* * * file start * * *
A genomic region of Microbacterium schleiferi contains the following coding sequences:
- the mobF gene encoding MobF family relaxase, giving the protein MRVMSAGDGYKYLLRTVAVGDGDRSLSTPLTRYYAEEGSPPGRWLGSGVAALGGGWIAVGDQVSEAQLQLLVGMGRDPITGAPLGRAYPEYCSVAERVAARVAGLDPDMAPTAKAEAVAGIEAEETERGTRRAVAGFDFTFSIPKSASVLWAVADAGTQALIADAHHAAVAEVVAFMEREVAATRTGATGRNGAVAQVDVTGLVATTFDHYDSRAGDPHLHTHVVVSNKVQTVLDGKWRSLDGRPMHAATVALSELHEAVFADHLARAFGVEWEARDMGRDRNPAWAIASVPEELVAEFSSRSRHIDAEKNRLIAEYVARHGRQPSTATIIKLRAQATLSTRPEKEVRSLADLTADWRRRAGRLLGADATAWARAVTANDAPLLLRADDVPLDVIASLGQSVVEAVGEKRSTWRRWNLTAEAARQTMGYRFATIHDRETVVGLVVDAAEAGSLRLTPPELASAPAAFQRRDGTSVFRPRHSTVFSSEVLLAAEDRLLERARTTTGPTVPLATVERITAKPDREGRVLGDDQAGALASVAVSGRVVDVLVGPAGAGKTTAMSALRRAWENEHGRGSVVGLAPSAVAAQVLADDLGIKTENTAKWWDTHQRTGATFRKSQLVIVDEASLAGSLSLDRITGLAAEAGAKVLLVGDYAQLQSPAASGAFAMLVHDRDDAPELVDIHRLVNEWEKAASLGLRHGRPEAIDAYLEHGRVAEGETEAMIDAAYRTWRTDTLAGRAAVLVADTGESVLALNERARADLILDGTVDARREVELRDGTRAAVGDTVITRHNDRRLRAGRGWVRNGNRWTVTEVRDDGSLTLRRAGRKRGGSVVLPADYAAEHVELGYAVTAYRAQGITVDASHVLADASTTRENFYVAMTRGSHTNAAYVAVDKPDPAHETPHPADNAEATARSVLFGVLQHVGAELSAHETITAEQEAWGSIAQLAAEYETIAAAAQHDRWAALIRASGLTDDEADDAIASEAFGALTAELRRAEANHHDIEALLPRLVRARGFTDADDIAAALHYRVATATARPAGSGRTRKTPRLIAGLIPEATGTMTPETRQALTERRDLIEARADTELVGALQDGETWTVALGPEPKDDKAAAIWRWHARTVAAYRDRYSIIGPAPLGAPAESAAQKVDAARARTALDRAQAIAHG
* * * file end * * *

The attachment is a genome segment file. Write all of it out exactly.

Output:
A genomic region of Microbacterium schleiferi contains the following coding sequences:
- the mobF gene encoding MobF family relaxase, giving the protein MRVMSAGDGYKYLLRTVAVGDGDRSLSTPLTRYYAEEGSPPGRWLGSGVAALGGGWIAVGDQVSEAQLQLLVGMGRDPITGAPLGRAYPEYCSVAERVAARVAGLDPDMAPTAKAEAVAGIEAEETERGTRRAVAGFDFTFSIPKSASVLWAVADAGTQALIADAHHAAVAEVVAFMEREVAATRTGATGRNGAVAQVDVTGLVATTFDHYDSRAGDPHLHTHVVVSNKVQTVLDGKWRSLDGRPMHAATVALSELHEAVFADHLARAFGVEWEARDMGRDRNPAWAIASVPEELVAEFSSRSRHIDAEKNRLIAEYVARHGRQPSTATIIKLRAQATLSTRPEKEVRSLADLTADWRRRAGRLLGADATAWARAVTANDAPLLLRADDVPLDVIASLGQSVVEAVGEKRSTWRRWNLTAEAARQTMGYRFATIHDRETVVGLVVDAAEAGSLRLTPPELASAPAAFQRRDGTSVFRPRHSTVFSSEVLLAAEDRLLERARTTTGPTVPLATVERITAKPDREGRVLGDDQAGALASVAVSGRVVDVLVGPAGAGKTTAMSALRRAWENEHGRGSVVGLAPSAVAAQVLADDLGIKTENTAKWWDTHQRTGATFRKSQLVIVDEASLAGSLSLDRITGLAAEAGAKVLLVGDYAQLQSPAASGAFAMLVHDRDDAPELVDIHRLVNEWEKAASLGLRHGRPEAIDAYLEHGRVAEGETEAMIDAAYRTWRTDTLAGRAAVLVADTGESVLALNERARADLILDGTVDARREVELRDGTRAAVGDTVITRHNDRRLRAGRGWVRNGNRWTVTEVRDDGSLTLRRAGRKRGGSVVLPADYAAEHVELGYAVTAYRAQGITVDASHVLADASTTRENFYVAMTRGSHTNAAYVAVDKPDPAHETPHPADNAEATARSVLFGVLQHVGAELSAHETITAEQEAWGSIAQLAAEYETIAAAAQHDRWAALIRASGLTDDEADDAIASEAFGALTAELRRAEANHHDIEALLPRLVRARGFTDADDIAAALHYRVATATARPAGSGRTRKTPRLIAGLIPEATGTMTPETRQALTERRDLIEARADTELVGALQDGETWTVALGPEPKDDKAAAIWRWHARTVAAYRDRYSIIGPAPLGAPAESAAQKVDAARARTALDRAQAIAHG